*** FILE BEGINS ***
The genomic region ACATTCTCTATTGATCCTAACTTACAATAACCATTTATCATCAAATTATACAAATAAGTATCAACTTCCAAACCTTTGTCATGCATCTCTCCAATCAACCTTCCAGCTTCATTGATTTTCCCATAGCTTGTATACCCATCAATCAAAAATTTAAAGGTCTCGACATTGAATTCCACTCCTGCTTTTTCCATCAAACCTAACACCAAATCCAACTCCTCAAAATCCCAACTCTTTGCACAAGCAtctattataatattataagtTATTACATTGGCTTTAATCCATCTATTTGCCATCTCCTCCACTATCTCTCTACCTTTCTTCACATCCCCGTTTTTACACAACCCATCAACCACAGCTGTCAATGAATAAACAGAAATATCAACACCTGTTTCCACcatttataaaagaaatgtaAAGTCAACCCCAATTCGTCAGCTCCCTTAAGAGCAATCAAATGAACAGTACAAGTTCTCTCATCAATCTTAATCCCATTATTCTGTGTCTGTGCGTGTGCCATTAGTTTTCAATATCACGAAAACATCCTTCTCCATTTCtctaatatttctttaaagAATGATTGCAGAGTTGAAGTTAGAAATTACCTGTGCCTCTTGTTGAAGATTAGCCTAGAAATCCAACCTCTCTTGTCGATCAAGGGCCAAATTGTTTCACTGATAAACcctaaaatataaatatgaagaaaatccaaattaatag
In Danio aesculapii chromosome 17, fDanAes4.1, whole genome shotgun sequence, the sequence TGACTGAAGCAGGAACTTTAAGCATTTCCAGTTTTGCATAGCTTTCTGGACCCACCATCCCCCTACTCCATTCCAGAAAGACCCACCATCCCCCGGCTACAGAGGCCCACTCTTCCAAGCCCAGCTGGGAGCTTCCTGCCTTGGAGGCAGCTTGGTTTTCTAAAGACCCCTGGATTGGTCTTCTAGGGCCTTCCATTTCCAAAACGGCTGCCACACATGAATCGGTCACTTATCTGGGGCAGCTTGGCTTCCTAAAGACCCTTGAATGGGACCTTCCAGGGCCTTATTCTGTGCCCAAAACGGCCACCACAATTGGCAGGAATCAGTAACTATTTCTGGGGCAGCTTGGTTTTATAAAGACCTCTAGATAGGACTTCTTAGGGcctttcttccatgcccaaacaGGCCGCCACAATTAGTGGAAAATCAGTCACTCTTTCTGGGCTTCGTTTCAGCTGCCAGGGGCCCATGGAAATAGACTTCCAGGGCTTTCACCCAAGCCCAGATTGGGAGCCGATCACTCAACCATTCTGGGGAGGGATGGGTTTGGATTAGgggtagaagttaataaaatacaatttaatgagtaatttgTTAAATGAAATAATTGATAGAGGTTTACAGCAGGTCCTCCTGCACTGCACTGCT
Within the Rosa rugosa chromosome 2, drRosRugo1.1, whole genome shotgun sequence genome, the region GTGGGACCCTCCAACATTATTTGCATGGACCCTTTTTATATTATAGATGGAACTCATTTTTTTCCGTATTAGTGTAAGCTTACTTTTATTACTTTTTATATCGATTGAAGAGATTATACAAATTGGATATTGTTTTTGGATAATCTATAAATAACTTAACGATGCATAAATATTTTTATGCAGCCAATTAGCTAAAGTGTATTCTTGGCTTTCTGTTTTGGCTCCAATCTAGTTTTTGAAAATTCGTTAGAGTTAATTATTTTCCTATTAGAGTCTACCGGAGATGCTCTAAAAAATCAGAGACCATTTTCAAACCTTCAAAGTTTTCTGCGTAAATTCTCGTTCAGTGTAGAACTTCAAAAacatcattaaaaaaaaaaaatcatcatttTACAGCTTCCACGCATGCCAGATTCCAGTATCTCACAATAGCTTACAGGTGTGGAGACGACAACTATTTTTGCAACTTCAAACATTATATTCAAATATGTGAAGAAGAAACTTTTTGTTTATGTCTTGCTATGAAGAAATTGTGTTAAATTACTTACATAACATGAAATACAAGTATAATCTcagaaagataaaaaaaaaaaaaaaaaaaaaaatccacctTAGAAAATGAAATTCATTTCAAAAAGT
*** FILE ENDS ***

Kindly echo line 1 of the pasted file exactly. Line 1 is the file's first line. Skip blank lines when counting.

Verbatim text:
The genomic region ACATTCTCTATTGATCCTAACTTACAATAACCATTTATCATCAAATTATACAAATAAGTATCAACTTCCAAACCTTTGTCATGCATCTCTCCAATCAACCTTCCAGCTTCATTGATTTTCCCATAGCTTGTATACCCATCAATCAAAAATTTAAAGGTCTCGACATTGAATTCCACTCCTGCTTTTTCCATCAAACCTAACACCAAATCCAACTCCTCAAAATCCCAACTCTTTGCACAAGCAtctattataatattataagtTATTACATTGGCTTTAATCCATCTATTTGCCATCTCCTCCACTATCTCTCTACCTTTCTTCACATCCCCGTTTTTACACAACCCATCAACCACAGCTGTCAATGAATAAACAGAAATATCAACACCTGTTTCCACcatttataaaagaaatgtaAAGTCAACCCCAATTCGTCAGCTCCCTTAAGAGCAATCAAATGAACAGTACAAGTTCTCTCATCAATCTTAATCCCATTATTCTGTGTCTGTGCGTGTGCCATTAGTTTTCAATATCACGAAAACATCCTTCTCCATTTCtctaatatttctttaaagAATGATTGCAGAGTTGAAGTTAGAAATTACCTGTGCCTCTTGTTGAAGATTAGCCTAGAAATCCAACCTCTCTTGTCGATCAAGGGCCAAATTGTTTCACTGATAAACcctaaaatataaatatgaagaaaatccaaattaatag